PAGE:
The one-hour series finale of "30 Rock" — which airs Thursday — contains one of those great inside, self-referential jokes for which the show is known, with a network executive pointing to the word "quality" on a list of "TV No-Nos."
No doubt, "30 Rock" can derive some consolation in having survived long enough to craft an exit plan, despite bearing the dreaded "quality" label. The show signs off with Tina Fey having established a movie career, Emmys in its portfolio and on its own creative terms, despite never having qualified as a "hit" ratings-wise.
Still, the circumstances surrounding the show's birth were always more interesting to me than the show — highlighted an anomaly that says programs about TV generally don't generate widespread interest, representing a "niche," which happens to be another one of the words on the "No-No" list.
As I noted when "30 Rock" hit its 100th episode a couple of years ago, the decision to launch two backstage series about TV shows on the same network in the same season, "30 Rock" and Aaron Sorkin's "Studio 60 on the Sunset Strip," seemed seriously misguided at the time. And because Sorkin's show had the superior pilot (before pretty quickly losing its way), I gave that a slight edge in terms of survival prospects. Shows you what I knew.
Still, just as Sorkin discovered with "SportsNight" and more recently "The Newsroom" (or HBO learned with "The Larry Sanders Show," and later "The Comeback"), there are only so many people who yearn to see a series that pulls back the curtain on TV's arcane internal machinery.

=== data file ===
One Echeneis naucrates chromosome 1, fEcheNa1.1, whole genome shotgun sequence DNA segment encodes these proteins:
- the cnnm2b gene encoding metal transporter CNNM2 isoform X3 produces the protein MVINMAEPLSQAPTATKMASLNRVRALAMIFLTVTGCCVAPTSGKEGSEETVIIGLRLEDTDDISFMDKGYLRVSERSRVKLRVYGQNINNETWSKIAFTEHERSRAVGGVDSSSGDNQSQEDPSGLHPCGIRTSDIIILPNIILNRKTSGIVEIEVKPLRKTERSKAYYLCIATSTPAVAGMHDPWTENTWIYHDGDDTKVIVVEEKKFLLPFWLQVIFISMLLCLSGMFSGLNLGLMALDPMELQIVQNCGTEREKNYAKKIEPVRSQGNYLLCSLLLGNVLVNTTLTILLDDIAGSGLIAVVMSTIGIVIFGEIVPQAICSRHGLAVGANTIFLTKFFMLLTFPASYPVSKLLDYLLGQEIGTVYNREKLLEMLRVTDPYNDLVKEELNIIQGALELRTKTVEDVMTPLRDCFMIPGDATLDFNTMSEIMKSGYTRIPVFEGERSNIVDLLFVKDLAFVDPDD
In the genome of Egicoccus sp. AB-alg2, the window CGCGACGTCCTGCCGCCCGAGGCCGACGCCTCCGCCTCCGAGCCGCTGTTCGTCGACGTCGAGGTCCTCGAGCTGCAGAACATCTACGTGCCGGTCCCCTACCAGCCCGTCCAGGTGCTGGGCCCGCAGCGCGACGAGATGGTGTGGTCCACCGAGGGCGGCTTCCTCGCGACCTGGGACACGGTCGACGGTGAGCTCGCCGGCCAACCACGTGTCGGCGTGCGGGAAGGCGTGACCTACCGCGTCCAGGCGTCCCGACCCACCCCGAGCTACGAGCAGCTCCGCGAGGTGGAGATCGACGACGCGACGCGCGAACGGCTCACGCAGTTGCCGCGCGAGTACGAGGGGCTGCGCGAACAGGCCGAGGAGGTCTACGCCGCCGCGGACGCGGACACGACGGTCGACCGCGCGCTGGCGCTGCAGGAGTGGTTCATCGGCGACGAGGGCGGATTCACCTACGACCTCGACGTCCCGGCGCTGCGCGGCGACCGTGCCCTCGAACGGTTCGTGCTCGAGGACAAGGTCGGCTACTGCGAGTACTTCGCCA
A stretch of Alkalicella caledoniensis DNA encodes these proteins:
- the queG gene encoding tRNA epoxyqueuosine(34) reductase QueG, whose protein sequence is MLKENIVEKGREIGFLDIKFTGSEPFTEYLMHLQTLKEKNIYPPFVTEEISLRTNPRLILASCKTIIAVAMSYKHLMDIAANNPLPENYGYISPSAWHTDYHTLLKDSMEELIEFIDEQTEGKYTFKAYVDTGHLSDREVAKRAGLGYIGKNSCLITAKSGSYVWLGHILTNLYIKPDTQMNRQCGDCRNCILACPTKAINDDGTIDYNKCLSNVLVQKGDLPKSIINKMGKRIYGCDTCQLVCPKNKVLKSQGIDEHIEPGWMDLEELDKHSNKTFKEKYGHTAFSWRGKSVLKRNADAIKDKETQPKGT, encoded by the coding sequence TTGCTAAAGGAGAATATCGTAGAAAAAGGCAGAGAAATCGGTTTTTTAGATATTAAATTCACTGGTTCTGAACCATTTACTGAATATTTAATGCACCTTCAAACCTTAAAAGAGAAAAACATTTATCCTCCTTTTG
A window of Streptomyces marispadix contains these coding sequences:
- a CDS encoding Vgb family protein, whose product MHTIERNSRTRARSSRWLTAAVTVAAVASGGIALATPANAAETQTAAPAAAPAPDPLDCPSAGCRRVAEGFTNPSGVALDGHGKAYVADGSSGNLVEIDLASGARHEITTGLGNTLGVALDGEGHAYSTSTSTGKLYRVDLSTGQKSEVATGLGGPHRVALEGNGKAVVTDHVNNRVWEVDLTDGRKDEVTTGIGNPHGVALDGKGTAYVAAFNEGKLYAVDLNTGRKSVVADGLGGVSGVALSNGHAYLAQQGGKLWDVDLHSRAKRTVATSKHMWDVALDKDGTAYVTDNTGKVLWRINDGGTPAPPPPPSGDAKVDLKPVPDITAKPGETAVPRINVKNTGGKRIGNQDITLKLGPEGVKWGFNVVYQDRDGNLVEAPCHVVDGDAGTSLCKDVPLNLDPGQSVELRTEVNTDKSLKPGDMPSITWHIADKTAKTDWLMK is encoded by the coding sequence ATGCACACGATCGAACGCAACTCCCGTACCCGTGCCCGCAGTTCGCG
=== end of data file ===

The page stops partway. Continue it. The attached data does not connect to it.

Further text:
What's changed, mostly, is the fact we have become much more of a niche world, allowing something like Showtime's "Episodes" to be embraced by enough people (and perhaps more significantly, enough award voters) to sustain it with a tiny pay-cable audience, or HBO's "Entourage" to live on in movie form. That was a luxury "30 Rock" didn't enjoy on NBC.
As for the final episode, without spoiling anything, the last hour reflects what I wrote two years ago: The series "isn't the great show that NBC's comedic
standard-bearer 'The Office' has become, only truly approaching
greatness when Baldwin's onscreen — the very model of a modern network
The finale earns points for ambition and nostalgia. There are the obligatory celebrity cameos, some very clever lines, a nifty callback to the pilot, and a kicker that exhibits a real love for television a lot of the audience probably won't understand it. But the whole thing is a little too precious and yes, weird — frittering away too much time on the supporting players (another quibble of mine) before getting to the really good stuff.
By any measure, "30 Rock" beat the odds, avoiding the fate that befell, say, "Arrested Development." (Oh wait, that's coming back too? Seriously, doesn't anything stay dead these days?)
It's just that watching the last hour, all I kept thinking was, "Not bad. But left to its own devices, I wonder what a seventh-season finale of 'Studio 60' would have looked like?"